Re-filming…

Posted: January 26, 2011 in Media

Strangely I managed to get all of the filming required done in one day. The shots we got are of a better standard I feel than the previous ones and so all I have to do now is edit them into my trailer and hopefully get some more audience feedback.

Well I went over the shots again with the actress playing Alice ( as most of the shots that needed replacing included her character). I explained to her what was wrong about them and how I thought we could overcome them.

The first shot we discussed was the one where she looks through a cupboard and tries to find evidence that will point to Jack being the killer. The problem being that when the actress moved, she revealed she was obviously in a classroom and this, as well as giving off the wrong idea to the audience, looked very amateur. So, we searched the school site for a place which had a bookcase but would not hint to having a school-like atmosphere (so no workbooks or posters or pupils running in the shot etc). Finally we found a location for the scene that was even better than what I had previously used– a closet with shelves. This I think worked well as the actress improvised by turning off the light and shutting the closet door (with the camera on record) and then went in, turned on the light and searched for the ‘information’. Comparing stills from each shot (previous shots are on the left and then the new, developed shot is on right) I think it looks much better and overall more professional than the old shot did:

 

Next we moved onto the case of the syringe that is obviously a pen. Now in my shot it didn’t really occur to me really that the audience would really pick up that the ‘syringe’ was just  a pen that looked quite like one. And obviously that takes away from the whole feeling and atmosphere of the trailer a bit. I discussed this with the actress also and mentioned it would probably work just as well if I took out the ink and replaced it with a needle or safety-pin perhaps, thus making it look like an actual syringe. Luckily the actress just happened to have one on her and after securing it in the syringe-pen I re-shot the shot where ‘do it’ is written across the hand holding the syringe and then later also the scene where the syringe comes toward the camera (from a POV shot of Kitty). My initial thoughts is that both shots look far more realistic and therefore hopefully will give my trailer a much darker tone:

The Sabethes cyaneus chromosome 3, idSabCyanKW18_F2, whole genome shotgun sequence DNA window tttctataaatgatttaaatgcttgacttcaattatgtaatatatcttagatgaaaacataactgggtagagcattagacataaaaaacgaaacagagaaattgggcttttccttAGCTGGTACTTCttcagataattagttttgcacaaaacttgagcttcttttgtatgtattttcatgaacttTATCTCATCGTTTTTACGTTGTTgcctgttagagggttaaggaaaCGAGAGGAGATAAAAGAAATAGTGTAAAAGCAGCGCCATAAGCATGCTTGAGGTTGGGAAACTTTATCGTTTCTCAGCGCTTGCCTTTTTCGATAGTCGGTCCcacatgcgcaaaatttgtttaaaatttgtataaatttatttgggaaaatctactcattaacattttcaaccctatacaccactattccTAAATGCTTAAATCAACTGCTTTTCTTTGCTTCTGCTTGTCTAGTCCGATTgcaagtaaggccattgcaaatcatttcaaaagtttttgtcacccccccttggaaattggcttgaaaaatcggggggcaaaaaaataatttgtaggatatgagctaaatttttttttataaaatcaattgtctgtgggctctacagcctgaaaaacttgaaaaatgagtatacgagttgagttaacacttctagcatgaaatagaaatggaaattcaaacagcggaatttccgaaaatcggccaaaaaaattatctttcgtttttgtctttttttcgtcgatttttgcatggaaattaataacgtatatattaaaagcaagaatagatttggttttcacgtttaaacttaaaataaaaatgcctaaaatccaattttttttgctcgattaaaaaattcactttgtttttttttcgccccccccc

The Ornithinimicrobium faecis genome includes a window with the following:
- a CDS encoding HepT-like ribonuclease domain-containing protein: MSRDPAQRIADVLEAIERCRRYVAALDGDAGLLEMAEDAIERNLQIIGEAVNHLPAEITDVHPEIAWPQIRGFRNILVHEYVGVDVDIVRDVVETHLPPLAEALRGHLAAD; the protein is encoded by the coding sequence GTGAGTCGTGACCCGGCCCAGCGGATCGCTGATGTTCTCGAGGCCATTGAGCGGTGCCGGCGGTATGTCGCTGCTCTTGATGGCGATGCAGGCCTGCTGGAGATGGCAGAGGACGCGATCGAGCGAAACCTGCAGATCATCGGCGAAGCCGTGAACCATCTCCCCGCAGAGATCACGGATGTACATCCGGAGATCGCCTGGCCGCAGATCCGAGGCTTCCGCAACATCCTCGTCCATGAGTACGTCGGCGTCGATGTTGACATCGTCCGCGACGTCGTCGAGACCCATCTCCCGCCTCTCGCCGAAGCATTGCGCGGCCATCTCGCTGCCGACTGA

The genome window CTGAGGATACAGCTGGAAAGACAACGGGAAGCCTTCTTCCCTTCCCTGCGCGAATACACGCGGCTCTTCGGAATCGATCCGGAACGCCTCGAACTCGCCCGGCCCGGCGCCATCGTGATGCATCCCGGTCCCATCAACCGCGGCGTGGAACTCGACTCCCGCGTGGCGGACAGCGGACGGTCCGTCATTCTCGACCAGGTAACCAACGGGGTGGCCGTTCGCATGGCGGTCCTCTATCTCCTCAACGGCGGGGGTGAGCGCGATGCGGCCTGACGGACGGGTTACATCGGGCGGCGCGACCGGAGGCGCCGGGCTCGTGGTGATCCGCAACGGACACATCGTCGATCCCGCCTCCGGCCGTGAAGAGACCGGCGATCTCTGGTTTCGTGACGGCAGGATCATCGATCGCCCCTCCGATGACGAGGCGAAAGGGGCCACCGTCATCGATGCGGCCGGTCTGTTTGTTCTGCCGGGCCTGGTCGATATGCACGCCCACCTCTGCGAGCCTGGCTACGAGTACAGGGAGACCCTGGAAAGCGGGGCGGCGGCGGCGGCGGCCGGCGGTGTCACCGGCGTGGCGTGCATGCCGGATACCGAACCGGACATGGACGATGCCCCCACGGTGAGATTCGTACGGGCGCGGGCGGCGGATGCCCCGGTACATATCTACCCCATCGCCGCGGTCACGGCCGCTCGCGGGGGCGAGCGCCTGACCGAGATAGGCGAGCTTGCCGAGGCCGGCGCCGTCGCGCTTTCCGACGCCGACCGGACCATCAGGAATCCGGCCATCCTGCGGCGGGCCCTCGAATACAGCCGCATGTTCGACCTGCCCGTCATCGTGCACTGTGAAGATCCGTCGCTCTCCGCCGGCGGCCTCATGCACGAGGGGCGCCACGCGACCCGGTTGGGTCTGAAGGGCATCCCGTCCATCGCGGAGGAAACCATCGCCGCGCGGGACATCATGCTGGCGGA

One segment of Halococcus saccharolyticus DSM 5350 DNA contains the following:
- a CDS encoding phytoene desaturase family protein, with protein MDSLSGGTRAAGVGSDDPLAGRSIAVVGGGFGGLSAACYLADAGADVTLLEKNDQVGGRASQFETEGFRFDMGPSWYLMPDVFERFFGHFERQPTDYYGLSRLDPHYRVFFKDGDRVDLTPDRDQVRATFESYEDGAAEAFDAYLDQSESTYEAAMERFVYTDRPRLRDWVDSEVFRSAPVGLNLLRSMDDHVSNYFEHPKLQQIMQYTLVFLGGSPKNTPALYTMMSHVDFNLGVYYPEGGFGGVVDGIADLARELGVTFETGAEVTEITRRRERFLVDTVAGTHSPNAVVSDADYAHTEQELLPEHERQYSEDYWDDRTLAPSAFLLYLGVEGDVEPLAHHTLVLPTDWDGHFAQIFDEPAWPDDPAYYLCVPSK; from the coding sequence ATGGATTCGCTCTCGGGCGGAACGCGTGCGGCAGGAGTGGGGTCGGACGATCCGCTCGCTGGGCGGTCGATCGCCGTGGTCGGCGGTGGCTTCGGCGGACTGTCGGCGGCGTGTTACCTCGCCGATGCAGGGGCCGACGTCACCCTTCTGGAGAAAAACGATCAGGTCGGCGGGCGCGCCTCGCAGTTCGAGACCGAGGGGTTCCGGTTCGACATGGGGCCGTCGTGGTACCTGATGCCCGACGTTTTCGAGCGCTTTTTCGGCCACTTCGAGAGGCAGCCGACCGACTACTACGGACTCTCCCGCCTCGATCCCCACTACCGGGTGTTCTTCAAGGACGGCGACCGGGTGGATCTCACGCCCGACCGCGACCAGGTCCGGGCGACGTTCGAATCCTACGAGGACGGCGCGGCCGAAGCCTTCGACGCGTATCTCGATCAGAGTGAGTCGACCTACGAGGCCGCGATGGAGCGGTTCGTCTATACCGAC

And last but certainly not least we sorted out the ‘shoulder’ shot. What’s meant to be a flashback into Jack’s childhood in the trailer (and film itself) my previous shot I felt was a little too rushed and therefore I did not take into account what the background would be and what it’d look like in the trailer. I’ve learnt from my mistakes and this time we were less rushed and discussed and tried out various places in classrooms and decided what would or wouldn’t work. After a little while of experimenting and thinking over where would be the best place we chose in front of a wooden door. This way it could not possibly insinuate for the location to be a school and looks pretty much like any ordinary door. I also think, now looking at the stills from the old and new replacement shots of this flashback scene that positioning near a window was a good idea as it helped to bring light onto the shot and therefore makes it look clearer and less amateur/ rushed (as you can see for yourself below):

What I’ve learnt

Usually I don’t include my thoughts on filming as a whole but today I think I have learnt a lot about directing and also working with actors. I think specifically I  have learnt a valuable lesson in re-shooting today: that going over old shots and re-shooting them is not always a pointless or irritating task. At first I was irritated that I would need to go over more shots because I wanted to focus on my editing work and did not want to have to go ‘backward’ to the filming process. But I’ve learnt that this task of re-shooting is actually moving ‘forward’ more than it is ‘backward’. It’s not just simply going ‘back’ because it shows you have noticed something is wrong with your shots and you have the motivation to go out and re-shoot them all- showing also your determination to make it look just right and achieve the right affect on your audience. I also found re-shooting these scenes very useful as when in a different frame of mind you can make them look a million times better. You can slow down, without feeling rushed and think ‘what didn’t I do right last time?‘ or ‘what will make the shot look better this time?’ etc. Because in the end, if someone comments on a shot saying it either looks bad/wrong it’s better to take the criticism and go out and re-shoot it, than it is to just ignore their ideas completely. Because the audience generally is being critical for your sake and not for the sake of merely being critical.

I’ve also learnt that most of the time actors and actresses can generally be very helpful when filming. They can give you good ideas about shots that even you didn’t think about (like the actress playing Alice did when she turned out the light and shut the door) and tend to bring more contribution to the film itself than merely their acting or presence in the film. I also think that it helps to make a bond with actors if you’re working on a film because this way you can have a right atmsophere while filming, it’ll build overall enthusiasm towards the film itself and they’ll therefore know how important it is for you to get the filming done and as well as possible.

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